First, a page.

| January/February 1983

  • The 200-ton roller

  • Diesel powered tractor

  • The 200-ton roller
  • Diesel powered tractor

New Ashford, Massachusetts 01237

An article on fairly modern tractors and equipment, 1950 era, may seem out of place in an old engine magazine; however, articles of this type do approximate points on the development curve line for this type of mechanical power. By projecting this line, taking in the effects of fuel scarcity, conservation, economic and environmental conditions, one can envision nuclear and solar electric powered tractors operated by a computer while owners are out playing golf or fishing. On the other hand numerous high-priced studies may discover a renewable fuel and renewable power formerly known as hayburning horse and mule power, so let us get back to an old subject: the 200-ton roller or compactor and diesel powered tractors.

Pneumatic tired rollers of various types and sizes up to 100 tons had been around since before World War II but the 200-ton is a one-of-a-kind especially built for testing and producing maximum compaction of the subgrade for the heavy duty runways required by the then new B52, a military plane weighing 207 tons fully loaded, and the new line of large cargo and passenger carrying jet planes. To support planes of this size and value, pre-testing is a must as one cannot afford a failure under use. So the specifications called for six passes, one on top of the other, of a 200-ton roller on a forward and reverse pattern over every square yard of the subgrade. This is the cut or fill grade that is prepared for the base courses and pavement. It is based on the old professor's accolade, 'A road is only as good as its foundation.' Therefore, if the subgrade will support a 200-ton roller now, when gravel and base courses and 18-24 inches of pavement are added, it will support 200 plus ton planes in any weather condition. We did pick up numerous weak areas which had been readily passing a 25-ton roller. Some areas did not fail until three or four passes were made. Then the bottom fell out and it was quite a job to pull out a 200-ton roller! Of course, all areas were corrected and re-tested.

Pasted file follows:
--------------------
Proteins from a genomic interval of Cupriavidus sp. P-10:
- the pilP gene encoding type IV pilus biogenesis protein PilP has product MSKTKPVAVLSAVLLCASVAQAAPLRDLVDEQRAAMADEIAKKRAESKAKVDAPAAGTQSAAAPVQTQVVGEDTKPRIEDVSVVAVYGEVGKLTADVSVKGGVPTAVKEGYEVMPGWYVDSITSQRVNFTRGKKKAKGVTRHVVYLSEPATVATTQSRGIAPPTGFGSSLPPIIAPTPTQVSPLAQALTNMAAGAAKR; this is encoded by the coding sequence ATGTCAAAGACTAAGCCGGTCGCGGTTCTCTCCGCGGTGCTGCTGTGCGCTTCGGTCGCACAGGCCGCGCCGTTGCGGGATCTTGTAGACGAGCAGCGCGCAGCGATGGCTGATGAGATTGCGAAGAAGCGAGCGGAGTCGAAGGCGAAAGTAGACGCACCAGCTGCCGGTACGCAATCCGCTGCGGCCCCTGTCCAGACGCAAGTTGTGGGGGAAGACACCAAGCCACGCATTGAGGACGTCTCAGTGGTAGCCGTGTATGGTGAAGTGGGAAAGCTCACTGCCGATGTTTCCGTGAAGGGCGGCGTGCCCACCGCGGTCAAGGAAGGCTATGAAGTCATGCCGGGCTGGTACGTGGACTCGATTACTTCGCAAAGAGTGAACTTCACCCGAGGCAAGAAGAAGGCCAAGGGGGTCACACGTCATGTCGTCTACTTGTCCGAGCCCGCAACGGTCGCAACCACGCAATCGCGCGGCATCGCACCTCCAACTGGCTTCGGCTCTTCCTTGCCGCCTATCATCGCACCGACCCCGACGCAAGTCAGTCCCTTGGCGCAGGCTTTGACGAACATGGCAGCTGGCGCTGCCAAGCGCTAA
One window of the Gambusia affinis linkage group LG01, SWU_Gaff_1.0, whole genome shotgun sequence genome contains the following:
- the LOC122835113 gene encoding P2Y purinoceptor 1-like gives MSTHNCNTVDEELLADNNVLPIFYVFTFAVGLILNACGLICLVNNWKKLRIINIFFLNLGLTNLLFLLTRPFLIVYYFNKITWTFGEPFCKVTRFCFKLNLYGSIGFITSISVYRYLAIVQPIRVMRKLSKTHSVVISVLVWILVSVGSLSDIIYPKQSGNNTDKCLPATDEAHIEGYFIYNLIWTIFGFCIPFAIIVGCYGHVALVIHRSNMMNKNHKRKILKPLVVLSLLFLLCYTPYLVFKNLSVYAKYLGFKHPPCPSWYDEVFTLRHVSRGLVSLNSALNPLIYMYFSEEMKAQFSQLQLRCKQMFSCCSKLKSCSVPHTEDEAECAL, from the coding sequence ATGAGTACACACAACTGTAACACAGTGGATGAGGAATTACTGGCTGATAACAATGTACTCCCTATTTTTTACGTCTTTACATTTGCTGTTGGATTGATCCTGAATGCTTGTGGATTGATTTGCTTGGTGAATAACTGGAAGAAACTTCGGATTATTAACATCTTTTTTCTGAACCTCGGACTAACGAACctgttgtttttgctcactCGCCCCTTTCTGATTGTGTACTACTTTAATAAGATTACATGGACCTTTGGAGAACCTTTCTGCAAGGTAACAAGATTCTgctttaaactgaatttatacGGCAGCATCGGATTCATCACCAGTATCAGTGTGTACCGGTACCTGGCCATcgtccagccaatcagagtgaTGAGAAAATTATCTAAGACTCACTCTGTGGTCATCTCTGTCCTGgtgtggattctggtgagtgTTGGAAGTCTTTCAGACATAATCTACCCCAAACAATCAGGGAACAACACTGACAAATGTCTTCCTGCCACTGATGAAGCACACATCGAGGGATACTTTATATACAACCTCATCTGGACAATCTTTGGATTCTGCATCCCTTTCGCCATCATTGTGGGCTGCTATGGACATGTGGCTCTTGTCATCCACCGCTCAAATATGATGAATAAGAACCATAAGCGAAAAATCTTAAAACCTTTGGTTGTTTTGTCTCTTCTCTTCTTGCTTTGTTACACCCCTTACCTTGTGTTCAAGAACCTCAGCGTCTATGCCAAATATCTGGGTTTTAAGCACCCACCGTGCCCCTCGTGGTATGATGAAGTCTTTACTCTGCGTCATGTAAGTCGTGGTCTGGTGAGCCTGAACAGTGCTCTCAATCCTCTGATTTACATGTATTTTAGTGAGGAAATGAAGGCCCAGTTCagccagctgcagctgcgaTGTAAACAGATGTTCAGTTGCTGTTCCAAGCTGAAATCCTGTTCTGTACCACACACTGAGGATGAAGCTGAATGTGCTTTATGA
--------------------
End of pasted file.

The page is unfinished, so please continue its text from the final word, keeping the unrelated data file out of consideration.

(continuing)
By referring to photo #1, notice the method of assembly to move the roller from one job to another required three flat cars, one for each two-wheel half-section and one for the front drawbar, rear connecting link and pig iron ballast. When assembled empty, it weighed 125 tons, then 75 tons of ballast equaled the 200 tons. Space was also available for another 50 tons of ballast, if needed.

Both Allis Chalmers HD 21s and Caterpillar D8s were used for hauling. They were the big boys at the time and quite common on construction jobs. If any buildup of earth formed in front of the roller wheels two tractors were required, one pulling and one pushing. After the surface ironed out, one could haul it forward but could not begin to back it without jack-knifing, so the rear tractor on a quick cable hookup was used as it could be quickly unhooked and used as a pusher if necessary. Did all this pay off? Yes, after 24 years of use by yesteryear's planes, the B52 is now becoming obsolete, and after today's larger planes, this runway held up remarkably well.

The locale is Westover Field, Chicopee Falls, Mass. The construction is a 300 X 10,000 foot (three hundred plus feet wide and 10,000 feet long) runway with a 1,000 foot paved overrun on each end, actually over 2 miles long, with one of the world's largest hangers, fuel tank farm and pumping facilities. The time 1954-1956. Yours truly was resident engineer in charge.


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